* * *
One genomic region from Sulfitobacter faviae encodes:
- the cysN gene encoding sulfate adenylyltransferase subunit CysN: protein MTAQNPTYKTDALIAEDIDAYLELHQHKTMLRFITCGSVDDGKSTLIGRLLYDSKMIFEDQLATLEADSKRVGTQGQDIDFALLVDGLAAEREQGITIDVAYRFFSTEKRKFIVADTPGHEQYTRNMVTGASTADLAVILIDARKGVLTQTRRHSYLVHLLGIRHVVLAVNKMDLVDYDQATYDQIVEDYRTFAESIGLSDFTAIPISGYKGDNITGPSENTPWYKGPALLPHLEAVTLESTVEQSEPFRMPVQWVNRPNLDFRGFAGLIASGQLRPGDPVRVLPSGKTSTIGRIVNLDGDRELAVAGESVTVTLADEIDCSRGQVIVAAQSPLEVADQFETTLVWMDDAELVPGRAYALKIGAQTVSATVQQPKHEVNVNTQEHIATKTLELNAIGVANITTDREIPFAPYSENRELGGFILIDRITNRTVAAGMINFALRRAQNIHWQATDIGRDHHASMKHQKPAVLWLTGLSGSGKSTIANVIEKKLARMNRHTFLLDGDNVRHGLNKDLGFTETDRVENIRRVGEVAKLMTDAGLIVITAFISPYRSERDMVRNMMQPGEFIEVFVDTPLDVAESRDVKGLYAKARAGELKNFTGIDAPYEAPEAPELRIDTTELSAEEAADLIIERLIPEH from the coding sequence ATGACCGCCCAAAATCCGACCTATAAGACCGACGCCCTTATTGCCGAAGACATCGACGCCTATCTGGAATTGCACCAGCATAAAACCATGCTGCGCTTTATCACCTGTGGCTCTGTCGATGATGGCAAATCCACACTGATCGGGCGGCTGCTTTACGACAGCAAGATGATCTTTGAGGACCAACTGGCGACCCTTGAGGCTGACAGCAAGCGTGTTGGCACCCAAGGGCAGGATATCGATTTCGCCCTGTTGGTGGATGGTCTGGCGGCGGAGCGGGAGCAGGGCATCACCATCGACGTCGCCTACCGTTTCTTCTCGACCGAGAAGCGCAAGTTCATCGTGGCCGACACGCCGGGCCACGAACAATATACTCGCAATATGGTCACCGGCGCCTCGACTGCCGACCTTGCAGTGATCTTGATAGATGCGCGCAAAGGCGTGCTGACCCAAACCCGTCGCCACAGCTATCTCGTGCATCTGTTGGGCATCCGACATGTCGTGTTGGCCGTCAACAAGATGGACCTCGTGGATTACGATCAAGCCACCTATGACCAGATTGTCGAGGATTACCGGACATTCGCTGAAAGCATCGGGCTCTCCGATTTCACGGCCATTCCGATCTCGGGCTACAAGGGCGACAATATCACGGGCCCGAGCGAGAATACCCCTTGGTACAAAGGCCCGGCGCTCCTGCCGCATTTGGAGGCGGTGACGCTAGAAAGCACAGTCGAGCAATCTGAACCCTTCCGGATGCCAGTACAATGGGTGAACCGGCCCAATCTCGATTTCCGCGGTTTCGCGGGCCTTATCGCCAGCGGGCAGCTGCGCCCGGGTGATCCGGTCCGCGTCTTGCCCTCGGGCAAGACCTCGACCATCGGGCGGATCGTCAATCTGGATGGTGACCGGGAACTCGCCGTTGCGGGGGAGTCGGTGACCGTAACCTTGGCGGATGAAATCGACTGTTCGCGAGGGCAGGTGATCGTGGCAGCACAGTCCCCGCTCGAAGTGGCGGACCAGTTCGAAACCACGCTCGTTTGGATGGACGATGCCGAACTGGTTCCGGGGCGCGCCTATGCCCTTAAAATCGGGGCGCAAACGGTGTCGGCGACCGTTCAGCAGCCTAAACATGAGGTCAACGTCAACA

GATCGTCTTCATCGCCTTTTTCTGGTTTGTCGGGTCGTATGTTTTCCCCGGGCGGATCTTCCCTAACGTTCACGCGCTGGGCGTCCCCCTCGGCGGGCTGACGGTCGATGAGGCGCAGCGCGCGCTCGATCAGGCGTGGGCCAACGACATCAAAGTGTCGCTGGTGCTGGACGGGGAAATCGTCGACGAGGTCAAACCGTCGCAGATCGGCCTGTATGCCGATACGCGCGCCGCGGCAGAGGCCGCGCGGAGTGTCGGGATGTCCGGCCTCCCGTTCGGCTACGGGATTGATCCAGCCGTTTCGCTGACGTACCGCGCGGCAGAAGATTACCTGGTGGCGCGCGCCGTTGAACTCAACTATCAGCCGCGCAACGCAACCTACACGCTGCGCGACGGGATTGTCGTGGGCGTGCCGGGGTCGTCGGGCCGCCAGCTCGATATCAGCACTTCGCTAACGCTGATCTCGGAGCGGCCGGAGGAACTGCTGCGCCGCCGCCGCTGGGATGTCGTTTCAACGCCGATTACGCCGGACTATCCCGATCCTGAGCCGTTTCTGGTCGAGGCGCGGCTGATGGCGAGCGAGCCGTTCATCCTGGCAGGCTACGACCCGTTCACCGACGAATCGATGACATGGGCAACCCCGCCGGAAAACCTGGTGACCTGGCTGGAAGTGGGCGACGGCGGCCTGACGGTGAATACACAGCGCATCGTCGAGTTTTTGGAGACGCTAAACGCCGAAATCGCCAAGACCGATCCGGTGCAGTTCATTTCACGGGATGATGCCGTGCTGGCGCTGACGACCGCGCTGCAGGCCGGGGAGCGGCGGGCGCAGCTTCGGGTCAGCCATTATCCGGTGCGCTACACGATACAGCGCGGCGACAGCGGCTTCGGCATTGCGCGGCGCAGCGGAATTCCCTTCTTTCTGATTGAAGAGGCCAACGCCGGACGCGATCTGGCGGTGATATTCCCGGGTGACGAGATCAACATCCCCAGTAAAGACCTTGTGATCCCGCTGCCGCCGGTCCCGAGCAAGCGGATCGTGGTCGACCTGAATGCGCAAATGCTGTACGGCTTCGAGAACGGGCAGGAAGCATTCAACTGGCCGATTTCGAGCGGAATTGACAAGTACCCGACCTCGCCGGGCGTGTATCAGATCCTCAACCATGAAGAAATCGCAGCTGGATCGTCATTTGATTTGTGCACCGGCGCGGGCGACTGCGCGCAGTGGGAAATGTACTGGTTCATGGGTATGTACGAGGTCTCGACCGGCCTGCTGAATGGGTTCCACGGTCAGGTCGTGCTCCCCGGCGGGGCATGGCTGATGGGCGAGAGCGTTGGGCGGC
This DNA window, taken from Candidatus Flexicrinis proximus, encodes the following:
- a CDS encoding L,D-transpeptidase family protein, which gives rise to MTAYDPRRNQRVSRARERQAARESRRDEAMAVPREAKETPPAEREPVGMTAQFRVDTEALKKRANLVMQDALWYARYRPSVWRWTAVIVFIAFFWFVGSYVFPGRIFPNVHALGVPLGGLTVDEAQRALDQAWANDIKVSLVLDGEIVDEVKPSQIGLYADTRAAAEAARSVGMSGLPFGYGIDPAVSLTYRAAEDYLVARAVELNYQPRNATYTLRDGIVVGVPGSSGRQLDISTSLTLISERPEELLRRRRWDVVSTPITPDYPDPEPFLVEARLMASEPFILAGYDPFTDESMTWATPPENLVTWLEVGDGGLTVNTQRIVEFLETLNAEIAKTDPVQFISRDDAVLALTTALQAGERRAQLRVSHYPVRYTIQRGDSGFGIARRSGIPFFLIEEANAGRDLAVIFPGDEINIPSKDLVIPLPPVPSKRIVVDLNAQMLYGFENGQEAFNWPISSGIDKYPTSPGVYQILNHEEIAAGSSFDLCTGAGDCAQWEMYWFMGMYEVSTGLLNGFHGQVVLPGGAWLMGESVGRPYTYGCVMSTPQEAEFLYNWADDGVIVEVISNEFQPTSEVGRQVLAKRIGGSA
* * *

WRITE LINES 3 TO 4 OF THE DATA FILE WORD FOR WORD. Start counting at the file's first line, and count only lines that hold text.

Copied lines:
GATCGTCTTCATCGCCTTTTTCTGGTTTGTCGGGTCGTATGTTTTCCCCGGGCGGATCTTCCCTAACGTTCACGCGCTGGGCGTCCCCCTCGGCGGGCTGACGGTCGATGAGGCGCAGCGCGCGCTCGATCAGGCGTGGGCCAACGACATCAAAGTGTCGCTGGTGCTGGACGGGGAAATCGTCGACGAGGTCAAACCGTCGCAGATCGGCCTGTATGCCGATACGCGCGCCGCGGCAGAGGCCGCGCGGAGTGTCGGGATGTCCGGCCTCCCGTTCGGCTACGGGATTGATCCAGCCGTTTCGCTGACGTACCGCGCGGCAGAAGATTACCTGGTGGCGCGCGCCGTTGAACTCAACTATCAGCCGCGCAACGCAACCTACACGCTGCGCGACGGGATTGTCGTGGGCGTGCCGGGGTCGTCGGGCCGCCAGCTCGATATCAGCACTTCGCTAACGCTGATCTCGGAGCGGCCGGAGGAACTGCTGCGCCGCCGCCGCTGGGATGTCGTTTCAACGCCGATTACGCCGGACTATCCCGATCCTGAGCCGTTTCTGGTCGAGGCGCGGCTGATGGCGAGCGAGCCGTTCATCCTGGCAGGCTACGACCCGTTCACCGACGAATCGATGACATGGGCAACCCCGCCGGAAAACCTGGTGACCTGGCTGGAAGTGGGCGACGGCGGCCTGACGGTGAATACACAGCGCATCGTCGAGTTTTTGGAGACGCTAAACGCCGAAATCGCCAAGACCGATCCGGTGCAGTTCATTTCACGGGATGATGCCGTGCTGGCGCTGACGACCGCGCTGCAGGCCGGGGAGCGGCGGGCGCAGCTTCGGGTCAGCCATTATCCGGTGCGCTACACGATACAGCGCGGCGACAGCGGCTTCGGCATTGCGCGGCGCAGCGGAATTCCCTTCTTTCTGATTGAAGAGGCCAACGCCGGACGCGATCTGGCGGTGATATTCCCGGGTGACGAGATCAACATCCCCAGTAAAGACCTTGTGATCCCGCTGCCGCCGGTCCCGAGCAAGCGGATCGTGGTCGACCTGAATGCGCAAATGCTGTACGGCTTCGAGAACGGGCAGGAAGCATTCAACTGGCCGATTTCGAGCGGAATTGACAAGTACCCGACCTCGCCGGGCGTGTATCAGATCCTCAACCATGAAGAAATCGCAGCTGGATCGTCATTTGATTTGTGCACCGGCGCGGGCGACTGCGCGCAGTGGGAAATGTACTGGTTCATGGGTATGTACGAGGTCTCGACCGGCCTGCTGAATGGGTTCCACGGTCAGGTCGTGCTCCCCGGCGGGGCATGGCTGATGGGCGAGAGCGTTGGGCGGC
This DNA window, taken from Candidatus Flexicrinis proximus, encodes the following: